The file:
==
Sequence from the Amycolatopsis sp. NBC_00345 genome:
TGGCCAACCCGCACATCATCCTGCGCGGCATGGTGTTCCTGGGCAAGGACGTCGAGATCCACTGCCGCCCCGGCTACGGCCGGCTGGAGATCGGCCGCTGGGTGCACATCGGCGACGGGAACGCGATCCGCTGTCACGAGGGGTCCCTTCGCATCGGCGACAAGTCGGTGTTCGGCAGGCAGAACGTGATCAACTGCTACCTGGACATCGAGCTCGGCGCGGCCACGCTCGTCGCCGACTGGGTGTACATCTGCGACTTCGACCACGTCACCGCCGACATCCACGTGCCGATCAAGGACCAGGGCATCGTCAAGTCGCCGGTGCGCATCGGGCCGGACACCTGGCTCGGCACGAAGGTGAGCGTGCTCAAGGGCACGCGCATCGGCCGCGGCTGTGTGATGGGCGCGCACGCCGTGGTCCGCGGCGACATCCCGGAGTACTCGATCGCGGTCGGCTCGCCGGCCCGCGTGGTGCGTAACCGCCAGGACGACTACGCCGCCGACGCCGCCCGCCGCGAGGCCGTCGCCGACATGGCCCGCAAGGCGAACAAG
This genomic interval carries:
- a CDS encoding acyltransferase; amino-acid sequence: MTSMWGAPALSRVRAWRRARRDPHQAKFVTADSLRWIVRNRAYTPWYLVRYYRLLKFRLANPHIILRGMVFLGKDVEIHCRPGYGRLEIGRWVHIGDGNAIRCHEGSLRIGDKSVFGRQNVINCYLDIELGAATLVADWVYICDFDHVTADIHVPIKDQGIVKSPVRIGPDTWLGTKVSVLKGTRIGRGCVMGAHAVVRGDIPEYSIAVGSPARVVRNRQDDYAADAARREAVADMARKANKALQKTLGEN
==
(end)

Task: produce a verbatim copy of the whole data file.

Sequence from the Amycolatopsis sp. NBC_00345 genome:
TGGCCAACCCGCACATCATCCTGCGCGGCATGGTGTTCCTGGGCAAGGACGTCGAGATCCACTGCCGCCCCGGCTACGGCCGGCTGGAGATCGGCCGCTGGGTGCACATCGGCGACGGGAACGCGATCCGCTGTCACGAGGGGTCCCTTCGCATCGGCGACAAGTCGGTGTTCGGCAGGCAGAACGTGATCAACTGCTACCTGGACATCGAGCTCGGCGCGGCCACGCTCGTCGCCGACTGGGTGTACATCTGCGACTTCGACCACGTCACCGCCGACATCCACGTGCCGATCAAGGACCAGGGCATCGTCAAGTCGCCGGTGCGCATCGGGCCGGACACCTGGCTCGGCACGAAGGTGAGCGTGCTCAAGGGCACGCGCATCGGCCGCGGCTGTGTGATGGGCGCGCACGCCGTGGTCCGCGGCGACATCCCGGAGTACTCGATCGCGGTCGGCTCGCCGGCCCGCGTGGTGCGTAACCGCCAGGACGACTACGCCGCCGACGCCGCCCGCCGCGAGGCCGTCGCCGACATGGCCCGCAAGGCGAACAAG
This genomic interval carries:
- a CDS encoding acyltransferase; amino-acid sequence: MTSMWGAPALSRVRAWRRARRDPHQAKFVTADSLRWIVRNRAYTPWYLVRYYRLLKFRLANPHIILRGMVFLGKDVEIHCRPGYGRLEIGRWVHIGDGNAIRCHEGSLRIGDKSVFGRQNVINCYLDIELGAATLVADWVYICDFDHVTADIHVPIKDQGIVKSPVRIGPDTWLGTKVSVLKGTRIGRGCVMGAHAVVRGDIPEYSIAVGSPARVVRNRQDDYAADAARREAVADMARKANKALQKTLGEN